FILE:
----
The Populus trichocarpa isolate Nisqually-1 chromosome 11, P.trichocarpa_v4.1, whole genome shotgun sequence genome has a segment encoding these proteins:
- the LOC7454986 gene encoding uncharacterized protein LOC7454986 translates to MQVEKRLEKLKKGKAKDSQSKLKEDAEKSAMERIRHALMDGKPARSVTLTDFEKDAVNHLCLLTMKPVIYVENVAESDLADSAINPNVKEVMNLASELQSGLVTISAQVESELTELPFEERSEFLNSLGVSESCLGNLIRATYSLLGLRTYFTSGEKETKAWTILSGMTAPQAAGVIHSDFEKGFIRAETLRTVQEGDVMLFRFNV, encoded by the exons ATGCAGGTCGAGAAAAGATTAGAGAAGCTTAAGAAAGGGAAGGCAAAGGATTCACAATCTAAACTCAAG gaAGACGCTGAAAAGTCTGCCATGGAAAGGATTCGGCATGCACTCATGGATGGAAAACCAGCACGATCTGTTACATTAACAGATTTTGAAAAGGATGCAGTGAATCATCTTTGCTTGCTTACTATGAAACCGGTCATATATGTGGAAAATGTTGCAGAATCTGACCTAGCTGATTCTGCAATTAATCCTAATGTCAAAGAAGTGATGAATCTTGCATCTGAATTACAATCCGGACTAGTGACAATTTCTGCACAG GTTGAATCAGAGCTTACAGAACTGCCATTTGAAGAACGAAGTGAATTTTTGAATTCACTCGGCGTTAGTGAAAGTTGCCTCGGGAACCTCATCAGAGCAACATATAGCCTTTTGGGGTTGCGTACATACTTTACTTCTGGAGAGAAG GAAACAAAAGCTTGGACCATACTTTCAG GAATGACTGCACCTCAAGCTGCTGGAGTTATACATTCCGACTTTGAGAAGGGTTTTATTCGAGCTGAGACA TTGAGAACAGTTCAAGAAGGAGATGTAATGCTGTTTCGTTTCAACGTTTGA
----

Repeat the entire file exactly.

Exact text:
The Populus trichocarpa isolate Nisqually-1 chromosome 11, P.trichocarpa_v4.1, whole genome shotgun sequence genome has a segment encoding these proteins:
- the LOC7454986 gene encoding uncharacterized protein LOC7454986 translates to MQVEKRLEKLKKGKAKDSQSKLKEDAEKSAMERIRHALMDGKPARSVTLTDFEKDAVNHLCLLTMKPVIYVENVAESDLADSAINPNVKEVMNLASELQSGLVTISAQVESELTELPFEERSEFLNSLGVSESCLGNLIRATYSLLGLRTYFTSGEKETKAWTILSGMTAPQAAGVIHSDFEKGFIRAETLRTVQEGDVMLFRFNV, encoded by the exons ATGCAGGTCGAGAAAAGATTAGAGAAGCTTAAGAAAGGGAAGGCAAAGGATTCACAATCTAAACTCAAG gaAGACGCTGAAAAGTCTGCCATGGAAAGGATTCGGCATGCACTCATGGATGGAAAACCAGCACGATCTGTTACATTAACAGATTTTGAAAAGGATGCAGTGAATCATCTTTGCTTGCTTACTATGAAACCGGTCATATATGTGGAAAATGTTGCAGAATCTGACCTAGCTGATTCTGCAATTAATCCTAATGTCAAAGAAGTGATGAATCTTGCATCTGAATTACAATCCGGACTAGTGACAATTTCTGCACAG GTTGAATCAGAGCTTACAGAACTGCCATTTGAAGAACGAAGTGAATTTTTGAATTCACTCGGCGTTAGTGAAAGTTGCCTCGGGAACCTCATCAGAGCAACATATAGCCTTTTGGGGTTGCGTACATACTTTACTTCTGGAGAGAAG GAAACAAAAGCTTGGACCATACTTTCAG GAATGACTGCACCTCAAGCTGCTGGAGTTATACATTCCGACTTTGAGAAGGGTTTTATTCGAGCTGAGACA TTGAGAACAGTTCAAGAAGGAGATGTAATGCTGTTTCGTTTCAACGTTTGA